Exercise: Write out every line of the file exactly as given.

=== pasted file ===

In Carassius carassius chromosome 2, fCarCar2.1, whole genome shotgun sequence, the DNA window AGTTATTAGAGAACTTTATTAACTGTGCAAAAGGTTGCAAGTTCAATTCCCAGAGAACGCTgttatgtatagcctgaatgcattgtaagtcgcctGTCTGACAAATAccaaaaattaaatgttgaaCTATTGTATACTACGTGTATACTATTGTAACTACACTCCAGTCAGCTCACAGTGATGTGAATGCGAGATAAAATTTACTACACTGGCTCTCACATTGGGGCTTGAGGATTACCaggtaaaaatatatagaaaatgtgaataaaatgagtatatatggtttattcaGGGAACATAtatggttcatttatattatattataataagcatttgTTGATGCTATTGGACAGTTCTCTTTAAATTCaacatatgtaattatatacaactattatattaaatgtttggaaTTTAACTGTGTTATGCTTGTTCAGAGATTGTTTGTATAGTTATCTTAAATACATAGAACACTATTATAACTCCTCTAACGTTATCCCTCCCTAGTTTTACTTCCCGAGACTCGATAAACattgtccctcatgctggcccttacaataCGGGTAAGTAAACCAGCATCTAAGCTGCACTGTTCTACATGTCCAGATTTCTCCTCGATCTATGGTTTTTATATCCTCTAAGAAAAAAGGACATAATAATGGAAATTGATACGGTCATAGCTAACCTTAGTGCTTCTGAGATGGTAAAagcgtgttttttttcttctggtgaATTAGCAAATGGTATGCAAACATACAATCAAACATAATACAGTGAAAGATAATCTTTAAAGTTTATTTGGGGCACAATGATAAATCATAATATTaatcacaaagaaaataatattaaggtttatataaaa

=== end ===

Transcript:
In Carassius carassius chromosome 2, fCarCar2.1, whole genome shotgun sequence, the DNA window AGTTATTAGAGAACTTTATTAACTGTGCAAAAGGTTGCAAGTTCAATTCCCAGAGAACGCTgttatgtatagcctgaatgcattgtaagtcgcctGTCTGACAAATAccaaaaattaaatgttgaaCTATTGTATACTACGTGTATACTATTGTAACTACACTCCAGTCAGCTCACAGTGATGTGAATGCGAGATAAAATTTACTACACTGGCTCTCACATTGGGGCTTGAGGATTACCaggtaaaaatatatagaaaatgtgaataaaatgagtatatatggtttattcaGGGAACATAtatggttcatttatattatattataataagcatttgTTGATGCTATTGGACAGTTCTCTTTAAATTCaacatatgtaattatatacaactattatattaaatgtttggaaTTTAACTGTGTTATGCTTGTTCAGAGATTGTTTGTATAGTTATCTTAAATACATAGAACACTATTATAACTCCTCTAACGTTATCCCTCCCTAGTTTTACTTCCCGAGACTCGATAAACattgtccctcatgctggcccttacaataCGGGTAAGTAAACCAGCATCTAAGCTGCACTGTTCTACATGTCCAGATTTCTCCTCGATCTATGGTTTTTATATCCTCTAAGAAAAAAGGACATAATAATGGAAATTGATACGGTCATAGCTAACCTTAGTGCTTCTGAGATGGTAAAagcgtgttttttttcttctggtgaATTAGCAAATGGTATGCAAACATACAATCAAACATAATACAGTGAAAGATAATCTTTAAAGTTTATTTGGGGCACAATGATAAATCATAATATTaatcacaaagaaaataatattaaggtttatataaaa